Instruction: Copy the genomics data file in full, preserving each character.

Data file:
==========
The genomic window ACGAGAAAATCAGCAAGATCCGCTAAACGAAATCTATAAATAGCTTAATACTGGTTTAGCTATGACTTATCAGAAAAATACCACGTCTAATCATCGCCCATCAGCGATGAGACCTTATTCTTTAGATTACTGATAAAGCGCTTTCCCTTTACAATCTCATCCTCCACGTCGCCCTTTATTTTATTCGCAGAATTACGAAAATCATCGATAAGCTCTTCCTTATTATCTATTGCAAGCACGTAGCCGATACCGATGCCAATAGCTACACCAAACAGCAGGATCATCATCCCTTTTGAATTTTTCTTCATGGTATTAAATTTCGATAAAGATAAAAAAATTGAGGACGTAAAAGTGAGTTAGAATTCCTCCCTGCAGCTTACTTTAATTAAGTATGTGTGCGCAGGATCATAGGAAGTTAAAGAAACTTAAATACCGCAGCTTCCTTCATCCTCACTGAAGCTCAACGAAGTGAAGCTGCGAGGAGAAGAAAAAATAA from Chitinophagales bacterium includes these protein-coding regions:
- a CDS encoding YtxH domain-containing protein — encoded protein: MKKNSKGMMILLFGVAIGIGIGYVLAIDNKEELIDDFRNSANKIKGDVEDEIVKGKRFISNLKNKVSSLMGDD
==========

The genomic window ACGAGAAAATCAGCAAGATCCGCTAAACGAAATCTATAAATAGCTTAATACTGGTTTAGCTATGACTTATCAGAAAAATACCACGTCTAATCATCGCCCATCAGCGATGAGACCTTATTCTTTAGATTACTGATAAAGCGCTTTCCCTTTACAATCTCATCCTCCACGTCGCCCTTTATTTTATTCGCAGAATTACGAAAATCATCGATAAGCTCTTCCTTATTATCTATTGCAAGCACGTAGCCGATACCGATGCCAATAGCTACACCAAACAGCAGGATCATCATCCCTTTTGAATTTTTCTTCATGGTATTAAATTTCGATAAAGATAAAAAAATTGAGGACGTAAAAGTGAGTTAGAATTCCTCCCTGCAGCTTACTTTAATTAAGTATGTGTGCGCAGGATCATAGGAAGTTAAAGAAACTTAAATACCGCAGCTTCCTTCATCCTCACTGAAGCTCAACGAAGTGAAGCTGCGAGGAGAAGAAAAAATAA from Chitinophagales bacterium includes these protein-coding regions:
- a CDS encoding YtxH domain-containing protein — encoded protein: MKKNSKGMMILLFGVAIGIGIGYVLAIDNKEELIDDFRNSANKIKGDVEDEIVKGKRFISNLKNKVSSLMGDD